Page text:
“If you know you have a propensity for seasickness, book a cabin in the center of the ship, with an ocean view if possible. This will help to keep from feeling too much rocking, and having a window can help to stabilize you,” says Colleen McDaniel, editor-in-chief of Cruise Critic (www.cruisecritic.com).
Most new ships are built with stabilizers that help minimize the sensation of rocking, McDaniel notes. “We’ve heard of many cruisers who tend to get seasick on smaller boats, yet don’t have any issue onboard cruise ships. But it’s always good to be prepared, especially in the case of unpredictable weather.” Most ships have ginger and other remedies on hand, just in case. And don’t hole up in your cabin if you start to feel queasy — head to the deck for some fresh air, and keep your eyes on the horizon.
For other illnesses, cruise ships offer onboard medical facilities staffed by doctors, who can provide medications if needed. As Paul Kelley discovered, if an illness might be contagious, guests are required to stay in their cabins to protect fellow cruisers. “Cruise ship crew follows strict protocol in the case of any illnesses onboard. Keeping guests healthy is a top priority,” McDaniel says. If it’s a more serious illness, you might be asked to disembark in port in order to receive more comprehensive care than the ship can provide.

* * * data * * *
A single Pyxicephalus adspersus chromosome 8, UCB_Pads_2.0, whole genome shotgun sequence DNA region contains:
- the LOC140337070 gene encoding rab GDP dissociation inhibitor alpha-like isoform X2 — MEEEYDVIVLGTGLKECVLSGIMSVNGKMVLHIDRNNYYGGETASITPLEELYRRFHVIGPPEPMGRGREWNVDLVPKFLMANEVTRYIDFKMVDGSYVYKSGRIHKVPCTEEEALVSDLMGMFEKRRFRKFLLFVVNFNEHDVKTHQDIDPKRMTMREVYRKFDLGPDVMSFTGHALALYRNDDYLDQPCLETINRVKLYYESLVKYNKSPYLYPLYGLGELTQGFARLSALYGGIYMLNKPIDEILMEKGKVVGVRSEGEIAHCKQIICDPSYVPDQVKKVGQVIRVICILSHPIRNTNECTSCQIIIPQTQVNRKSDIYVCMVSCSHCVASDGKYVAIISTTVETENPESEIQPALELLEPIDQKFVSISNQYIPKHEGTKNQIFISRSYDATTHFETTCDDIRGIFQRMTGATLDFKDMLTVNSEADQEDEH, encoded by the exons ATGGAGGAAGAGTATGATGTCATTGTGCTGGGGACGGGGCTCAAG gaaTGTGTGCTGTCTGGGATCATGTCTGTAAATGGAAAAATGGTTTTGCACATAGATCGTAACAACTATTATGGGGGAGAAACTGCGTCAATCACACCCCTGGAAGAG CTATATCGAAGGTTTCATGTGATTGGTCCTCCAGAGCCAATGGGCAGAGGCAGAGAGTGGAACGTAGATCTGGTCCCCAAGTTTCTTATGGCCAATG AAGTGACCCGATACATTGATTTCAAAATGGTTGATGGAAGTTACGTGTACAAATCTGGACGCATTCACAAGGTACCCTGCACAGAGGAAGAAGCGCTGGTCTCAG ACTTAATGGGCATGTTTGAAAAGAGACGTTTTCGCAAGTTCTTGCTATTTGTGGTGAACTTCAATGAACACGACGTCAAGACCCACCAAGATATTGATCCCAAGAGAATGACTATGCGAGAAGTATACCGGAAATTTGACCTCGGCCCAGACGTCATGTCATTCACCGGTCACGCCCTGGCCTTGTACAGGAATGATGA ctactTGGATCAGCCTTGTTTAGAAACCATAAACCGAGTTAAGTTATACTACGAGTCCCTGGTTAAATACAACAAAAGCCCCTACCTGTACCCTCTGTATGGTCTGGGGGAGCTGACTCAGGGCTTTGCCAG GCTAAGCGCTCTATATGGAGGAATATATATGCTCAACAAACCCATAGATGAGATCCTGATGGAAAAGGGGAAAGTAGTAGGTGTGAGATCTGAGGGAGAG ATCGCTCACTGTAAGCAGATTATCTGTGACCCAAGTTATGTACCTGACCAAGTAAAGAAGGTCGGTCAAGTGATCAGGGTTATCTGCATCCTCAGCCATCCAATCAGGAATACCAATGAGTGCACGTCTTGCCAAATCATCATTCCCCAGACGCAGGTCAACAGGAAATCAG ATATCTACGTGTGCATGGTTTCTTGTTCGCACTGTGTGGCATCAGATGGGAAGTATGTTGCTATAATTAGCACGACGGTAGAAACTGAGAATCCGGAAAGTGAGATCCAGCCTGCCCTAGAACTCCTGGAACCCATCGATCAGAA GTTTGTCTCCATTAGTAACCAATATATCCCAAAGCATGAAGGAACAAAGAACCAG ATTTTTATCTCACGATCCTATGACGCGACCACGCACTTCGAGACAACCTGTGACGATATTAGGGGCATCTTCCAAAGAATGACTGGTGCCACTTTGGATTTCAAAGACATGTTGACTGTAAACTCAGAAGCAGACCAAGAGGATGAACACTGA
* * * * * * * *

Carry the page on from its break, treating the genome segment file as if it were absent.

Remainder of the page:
Of course, that doesn’t mean you won’t be seated next to a coughing, sneezing, germ-spewing passenger on the flight home. Oh wait, you won’t — that’s our seat. Always. Face masks, anybody?
Diane Bair and Pamela Wright can be reached at firstname.lastname@example.org